Up until very recently dad knew nothing of this family background. Now he is just as likely to say ‘I should have been a Widdup you know’ as he is to comment on Burnley’s chances of getting back in the Premiership.
Once my sister ‘cracked’ the mystery of my grandfather’s background she was able to trace back the history of the Widdups some way and is even now known as an expert on them.
But still no sign of Wilfred.
My sister also traced back my grandfather’s maternal side – the lady who changed her name to a former marital name. My dad’s grandma. Even she lost touch with her son Wilfred when he moved away, which for years led the family to believe that some tragedy had befallen him, as mother and son were very close.
Her own father Thomas had worked on the railways and was killed at a now-defunct Burnley train station, leaving his widow to bring up her young family. Thomas’ own siblings had already moved away from Burnley with their minister father to a new church in Yorkshire.
It was one of their descendents we met in a pub in Burnley the other week. Herb, dad’s 3rd cousin removed. My sister had found him via the network of genealogists that refer and cross-refer to each other when fellow researchers ask questions and seek information. You help me, and I’ll try and help you, seems to be their informal philosophy.
Since then their internet friendship has developed into a real one, with the family connection coming back together all those years after Thomas lost touch with his own family when they moved away to another town.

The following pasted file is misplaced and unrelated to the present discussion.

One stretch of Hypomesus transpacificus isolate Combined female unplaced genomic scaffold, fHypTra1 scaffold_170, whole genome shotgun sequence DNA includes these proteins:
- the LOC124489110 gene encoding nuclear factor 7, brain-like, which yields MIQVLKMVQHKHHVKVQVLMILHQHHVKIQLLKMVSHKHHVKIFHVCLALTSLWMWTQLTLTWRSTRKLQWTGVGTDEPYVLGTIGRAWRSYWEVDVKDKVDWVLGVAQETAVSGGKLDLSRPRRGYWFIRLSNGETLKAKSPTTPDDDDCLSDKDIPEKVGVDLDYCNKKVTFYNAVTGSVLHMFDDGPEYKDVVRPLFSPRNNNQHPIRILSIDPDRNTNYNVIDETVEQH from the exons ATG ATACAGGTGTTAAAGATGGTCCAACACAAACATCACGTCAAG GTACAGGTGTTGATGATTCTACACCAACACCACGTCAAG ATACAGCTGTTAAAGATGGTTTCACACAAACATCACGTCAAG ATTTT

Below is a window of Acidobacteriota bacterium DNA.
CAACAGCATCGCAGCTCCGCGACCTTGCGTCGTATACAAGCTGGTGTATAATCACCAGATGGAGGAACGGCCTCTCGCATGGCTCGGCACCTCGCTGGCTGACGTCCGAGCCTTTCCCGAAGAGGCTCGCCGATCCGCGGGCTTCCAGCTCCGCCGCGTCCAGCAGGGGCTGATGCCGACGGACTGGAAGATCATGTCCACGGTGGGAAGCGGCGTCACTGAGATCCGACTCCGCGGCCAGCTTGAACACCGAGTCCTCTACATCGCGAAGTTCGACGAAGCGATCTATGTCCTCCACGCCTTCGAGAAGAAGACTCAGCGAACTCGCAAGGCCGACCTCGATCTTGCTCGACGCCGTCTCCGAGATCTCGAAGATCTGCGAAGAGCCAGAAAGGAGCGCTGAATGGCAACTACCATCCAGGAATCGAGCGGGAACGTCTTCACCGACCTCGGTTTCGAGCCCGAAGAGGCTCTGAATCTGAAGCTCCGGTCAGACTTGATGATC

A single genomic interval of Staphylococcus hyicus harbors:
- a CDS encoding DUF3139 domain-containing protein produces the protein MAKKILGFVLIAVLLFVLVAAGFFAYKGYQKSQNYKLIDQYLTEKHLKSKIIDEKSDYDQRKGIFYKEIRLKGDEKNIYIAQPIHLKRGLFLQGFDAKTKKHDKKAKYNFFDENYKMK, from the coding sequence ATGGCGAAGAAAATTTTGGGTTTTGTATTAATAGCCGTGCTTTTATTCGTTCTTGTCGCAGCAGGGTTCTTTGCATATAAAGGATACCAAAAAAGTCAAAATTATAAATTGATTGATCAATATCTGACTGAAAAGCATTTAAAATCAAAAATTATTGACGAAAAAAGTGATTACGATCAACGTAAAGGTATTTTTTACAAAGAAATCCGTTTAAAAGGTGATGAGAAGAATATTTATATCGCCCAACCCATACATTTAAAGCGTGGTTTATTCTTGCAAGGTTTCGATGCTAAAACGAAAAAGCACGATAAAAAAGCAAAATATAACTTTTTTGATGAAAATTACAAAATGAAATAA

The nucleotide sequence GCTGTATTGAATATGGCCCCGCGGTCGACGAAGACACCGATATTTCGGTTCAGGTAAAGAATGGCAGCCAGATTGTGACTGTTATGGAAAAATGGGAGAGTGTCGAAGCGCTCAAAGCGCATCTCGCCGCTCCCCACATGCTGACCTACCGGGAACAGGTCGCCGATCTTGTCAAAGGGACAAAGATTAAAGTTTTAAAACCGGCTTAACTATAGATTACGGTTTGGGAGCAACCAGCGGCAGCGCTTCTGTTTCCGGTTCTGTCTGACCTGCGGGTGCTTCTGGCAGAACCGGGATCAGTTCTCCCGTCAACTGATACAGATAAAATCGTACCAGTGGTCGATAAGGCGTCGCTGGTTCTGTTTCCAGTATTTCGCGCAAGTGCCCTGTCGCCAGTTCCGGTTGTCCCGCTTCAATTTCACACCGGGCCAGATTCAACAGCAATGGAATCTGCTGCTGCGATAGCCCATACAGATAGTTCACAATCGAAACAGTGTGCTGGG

So there we were in a pub. Nothing but steak and kidney pie and a few generations several times removed between us.
Dad was so chuffed. Not least because there was one portion of chicken dinner still left in the kitchens. He looked at me and my sister and said ‘ah, there’s my daughters’. He looked at Herb and his wife and said ‘ah, who’d have thought’.
On the back of a menu card Herb – our American cousin – drew up our relationship in the form of a family tree.
People once living, breathing, walking and talking, confined to the syllables of their names, attached to each other by a horizontal blue ink line, each hanging off it in their designated time and space, like a family hangman game.
I remember thinking one day I’ll be one of those, waiting for someone like my sister to come along and press-stud me to my own horizontal line, my dates below me in brackets, framing the start and end of a lifetime of experiences. Attached to cousins four or five times removed I’ve never met, or even known of their existence. I hope they laugh at my jokes.
So far Wilfred has escaped detection. It’s not so much Who Do You think You Are, as Where Do You Think He Went.
The closest physical proof to his very existence is my dad. Scuttling around in his wheelchair, the family bridge between a long-gone generation and mine.
Dad still doesn’t know what happened to his dad. But a whole backstory of family history has opened up. It’s fascinating stuff.
Dad was tired at the end of the night, as you would be after chicken dinner AND vanilla ice cream at the age of 93. But thanks to my sister, we’d all shared in reaching out and touching part of his family history and he was happy for that.
But whether sister/Jessica/Miss Marple/the geneaology network will finally come up trumps in the search for a dad for dad only time will tell.
Sadly though, in dad’s case, we don’t know how much of that he has.